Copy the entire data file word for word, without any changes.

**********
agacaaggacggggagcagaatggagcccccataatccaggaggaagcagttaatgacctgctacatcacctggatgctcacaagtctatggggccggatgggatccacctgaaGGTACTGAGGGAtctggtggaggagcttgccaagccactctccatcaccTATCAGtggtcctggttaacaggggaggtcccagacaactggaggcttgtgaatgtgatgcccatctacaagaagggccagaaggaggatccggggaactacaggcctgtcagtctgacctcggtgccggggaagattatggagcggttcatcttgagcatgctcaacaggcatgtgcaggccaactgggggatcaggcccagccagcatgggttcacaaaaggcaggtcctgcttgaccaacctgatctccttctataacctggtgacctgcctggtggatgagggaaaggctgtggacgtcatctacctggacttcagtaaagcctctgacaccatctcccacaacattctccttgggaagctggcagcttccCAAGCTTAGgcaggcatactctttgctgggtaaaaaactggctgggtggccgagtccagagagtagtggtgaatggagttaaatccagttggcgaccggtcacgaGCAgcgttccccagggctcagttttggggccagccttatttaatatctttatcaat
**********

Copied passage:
agacaaggacggggagcagaatggagcccccataatccaggaggaagcagttaatgacctgctacatcacctggatgctcacaagtctatggggccggatgggatccacctgaaGGTACTGAGGGAtctggtggaggagcttgccaagccactctccatcaccTATCAGtggtcctggttaacaggggaggtcccagacaactggaggcttgtgaatgtgatgcccatctacaagaagggccagaaggaggatccggggaactacaggcctgtcagtctgacctcggtgccggggaagattatggagcggttcatcttgagcatgctcaacaggcatgtgcaggccaactgggggatcaggcccagccagcatgggttcacaaaaggcaggtcctgcttgaccaacctgatctccttctataacctggtgacctgcctggtggatgagggaaaggctgtggacgtcatctacctggacttcagtaaagcctctgacaccatctcccacaacattctccttgggaagctggcagcttccCAAGCTTAGgcaggcatactctttgctgggtaaaaaactggctgggtggccgagtccagagagtagtggtgaatggagttaaatccagttggcgaccggtcacgaGCAgcgttccccagggctcagttttggggccagccttatttaatatctttatcaat